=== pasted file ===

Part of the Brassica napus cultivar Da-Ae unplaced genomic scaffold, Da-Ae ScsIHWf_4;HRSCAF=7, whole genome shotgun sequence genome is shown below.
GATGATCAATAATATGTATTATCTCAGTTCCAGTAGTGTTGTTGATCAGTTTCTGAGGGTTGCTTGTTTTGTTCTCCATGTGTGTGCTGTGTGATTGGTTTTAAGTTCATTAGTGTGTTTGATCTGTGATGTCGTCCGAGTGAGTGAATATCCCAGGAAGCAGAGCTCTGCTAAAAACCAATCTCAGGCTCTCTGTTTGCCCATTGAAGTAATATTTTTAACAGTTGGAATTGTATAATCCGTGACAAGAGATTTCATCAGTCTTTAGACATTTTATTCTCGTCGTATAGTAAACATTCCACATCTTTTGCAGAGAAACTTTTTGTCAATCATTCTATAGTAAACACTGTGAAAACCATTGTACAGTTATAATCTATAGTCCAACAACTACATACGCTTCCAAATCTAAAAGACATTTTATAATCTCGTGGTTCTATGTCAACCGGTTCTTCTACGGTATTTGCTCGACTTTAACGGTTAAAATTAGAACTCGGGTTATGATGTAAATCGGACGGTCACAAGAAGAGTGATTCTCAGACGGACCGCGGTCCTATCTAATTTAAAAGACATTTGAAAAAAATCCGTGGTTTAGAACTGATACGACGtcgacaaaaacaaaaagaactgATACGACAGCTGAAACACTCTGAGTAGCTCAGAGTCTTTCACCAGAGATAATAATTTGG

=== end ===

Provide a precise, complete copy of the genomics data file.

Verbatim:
Part of the Brassica napus cultivar Da-Ae unplaced genomic scaffold, Da-Ae ScsIHWf_4;HRSCAF=7, whole genome shotgun sequence genome is shown below.
GATGATCAATAATATGTATTATCTCAGTTCCAGTAGTGTTGTTGATCAGTTTCTGAGGGTTGCTTGTTTTGTTCTCCATGTGTGTGCTGTGTGATTGGTTTTAAGTTCATTAGTGTGTTTGATCTGTGATGTCGTCCGAGTGAGTGAATATCCCAGGAAGCAGAGCTCTGCTAAAAACCAATCTCAGGCTCTCTGTTTGCCCATTGAAGTAATATTTTTAACAGTTGGAATTGTATAATCCGTGACAAGAGATTTCATCAGTCTTTAGACATTTTATTCTCGTCGTATAGTAAACATTCCACATCTTTTGCAGAGAAACTTTTTGTCAATCATTCTATAGTAAACACTGTGAAAACCATTGTACAGTTATAATCTATAGTCCAACAACTACATACGCTTCCAAATCTAAAAGACATTTTATAATCTCGTGGTTCTATGTCAACCGGTTCTTCTACGGTATTTGCTCGACTTTAACGGTTAAAATTAGAACTCGGGTTATGATGTAAATCGGACGGTCACAAGAAGAGTGATTCTCAGACGGACCGCGGTCCTATCTAATTTAAAAGACATTTGAAAAAAATCCGTGGTTTAGAACTGATACGACGtcgacaaaaacaaaaagaactgATACGACAGCTGAAACACTCTGAGTAGCTCAGAGTCTTTCACCAGAGATAATAATTTGG